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Academic Record

By Kathleen Kennedy Manzo — May 10, 2001 5 min read
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Students in Tim Comolli’s electronic-arts class at South Burlington High School have won awards for their 3-D graphic designs; they’ve sold computer-generated logos to businesses in their South Burlington, Vt., community; and they’ve taught teachers how to use Internet search engines and sophisticated multimedia software.

Yet many of the students who are drawn to Comolli’s class are teenagers who are struggling in most of their other classes. Once they see what they can do with technology, they begin to appreciate the importance of doing well not only in his class, but in their other subjects as well, Comolli says. “We’ve found that technology becomes the great equalizer [for struggling students],” says the English teacher, who began offering the course three years ago. “Kids who are having trouble in school have as good a success rate in my class as the advanced students, even more so.”

Untapped Potential

Many researchers agree that well-designed educational software—combined with innovative instruction and aligned with the curriculum—can help raise the achievement of students who have struggled in the traditional classroom.

But too many students, they say, have been left on the wrong side of the digital divide because teachers haven’t quite figured out how to use technology effectively with low achievers in ways that bolster academic learning.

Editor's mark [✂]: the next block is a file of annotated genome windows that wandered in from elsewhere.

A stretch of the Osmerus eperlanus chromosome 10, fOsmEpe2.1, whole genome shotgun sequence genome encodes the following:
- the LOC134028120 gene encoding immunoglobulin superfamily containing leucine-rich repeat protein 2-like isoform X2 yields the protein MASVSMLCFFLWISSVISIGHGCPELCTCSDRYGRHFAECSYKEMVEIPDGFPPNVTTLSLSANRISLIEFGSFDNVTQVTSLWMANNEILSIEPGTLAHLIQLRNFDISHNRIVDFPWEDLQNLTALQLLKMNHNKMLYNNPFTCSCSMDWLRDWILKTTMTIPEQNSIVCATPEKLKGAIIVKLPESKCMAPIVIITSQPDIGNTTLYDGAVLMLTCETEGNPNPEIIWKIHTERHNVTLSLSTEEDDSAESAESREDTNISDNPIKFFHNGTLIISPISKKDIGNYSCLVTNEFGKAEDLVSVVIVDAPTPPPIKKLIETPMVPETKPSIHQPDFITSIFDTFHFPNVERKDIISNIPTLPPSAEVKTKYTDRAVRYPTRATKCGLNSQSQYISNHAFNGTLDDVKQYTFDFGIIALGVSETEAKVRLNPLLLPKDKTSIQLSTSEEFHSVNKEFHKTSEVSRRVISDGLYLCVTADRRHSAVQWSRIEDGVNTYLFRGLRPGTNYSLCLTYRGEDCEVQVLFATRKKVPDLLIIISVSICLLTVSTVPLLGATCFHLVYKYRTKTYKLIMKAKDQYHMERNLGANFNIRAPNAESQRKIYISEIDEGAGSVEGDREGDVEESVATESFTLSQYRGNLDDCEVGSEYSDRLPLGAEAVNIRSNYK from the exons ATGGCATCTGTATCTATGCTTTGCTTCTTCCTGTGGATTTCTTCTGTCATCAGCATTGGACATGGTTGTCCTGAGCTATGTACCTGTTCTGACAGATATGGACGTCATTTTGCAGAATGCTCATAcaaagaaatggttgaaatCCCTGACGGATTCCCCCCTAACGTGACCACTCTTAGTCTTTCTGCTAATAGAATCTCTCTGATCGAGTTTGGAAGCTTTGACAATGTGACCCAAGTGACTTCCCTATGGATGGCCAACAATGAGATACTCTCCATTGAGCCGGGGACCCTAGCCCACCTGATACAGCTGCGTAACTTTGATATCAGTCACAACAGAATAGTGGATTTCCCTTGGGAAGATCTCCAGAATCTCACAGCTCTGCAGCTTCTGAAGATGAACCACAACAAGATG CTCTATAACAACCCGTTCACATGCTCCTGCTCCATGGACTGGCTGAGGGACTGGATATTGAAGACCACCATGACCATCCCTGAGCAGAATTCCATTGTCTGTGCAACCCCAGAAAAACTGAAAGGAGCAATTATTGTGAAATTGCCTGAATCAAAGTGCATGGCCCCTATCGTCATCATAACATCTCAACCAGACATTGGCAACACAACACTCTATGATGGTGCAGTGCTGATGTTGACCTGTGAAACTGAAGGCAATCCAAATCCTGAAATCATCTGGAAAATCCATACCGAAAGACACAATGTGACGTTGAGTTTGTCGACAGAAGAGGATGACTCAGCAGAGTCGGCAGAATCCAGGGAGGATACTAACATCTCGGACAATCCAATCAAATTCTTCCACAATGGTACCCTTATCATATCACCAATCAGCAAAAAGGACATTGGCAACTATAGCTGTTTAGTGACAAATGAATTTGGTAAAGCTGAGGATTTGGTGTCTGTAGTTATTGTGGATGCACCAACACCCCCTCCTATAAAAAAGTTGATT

“Computers are often used as a reward for the good kids,” says Margaret Honey, the director of the Center for Children and Technology in New York City. “You get your work done and you get to work on the computer as a treat. Teachers often use technology as an enrichment activity.”

And, she says, that widens the divide between high achievers and low achievers because it is usually the better-performing or more motivated students who get the rewards.

What’s more, recent research confirms that meaningful technology experiences often elude academically struggling students.

According to the 1998 “Teaching, Learning, and Computing” survey of teachers and schools by the Center for Research on Information Technology and Organizations at the University of California, Irvine, teachers of low- achieving classes use substantially more skills-based software, while teachers of advanced students use a mix of more sophisticated programs.

Two studies—conducted in the late 1990s by Janet Ward Schofield and Ann Locke Davidson of the University of Pittsburgh—found that “low-performing students tended to have far less access to computers than higher-achieving students.”

Similar to what Honey has found, the Pittsburgh researchers concluded that many teachers used computers, and particularly the Internet, as a reward for good performance in the classroom.

“Teachers ... tend to see Internet access as an optional privilege rather than as a basic resource, such as textbooks or library materials, to which all students should have access,” according to their 1998 study, “The Internet and Equality of Educational Opportunity.”

Teachers also tend to have far different expectations for how technology can be used for high achievers and low achievers. The “Teaching, Learning, and Computing” survey, for instance, noted that teachers generally believe that struggling students are less likely than their higher-achieving classmates to have successful experiences with technology. Moreover, devising methods for using complex software with lower-achieving students takes time and practice, which for many teachers means stealing attention away from covering important academic content.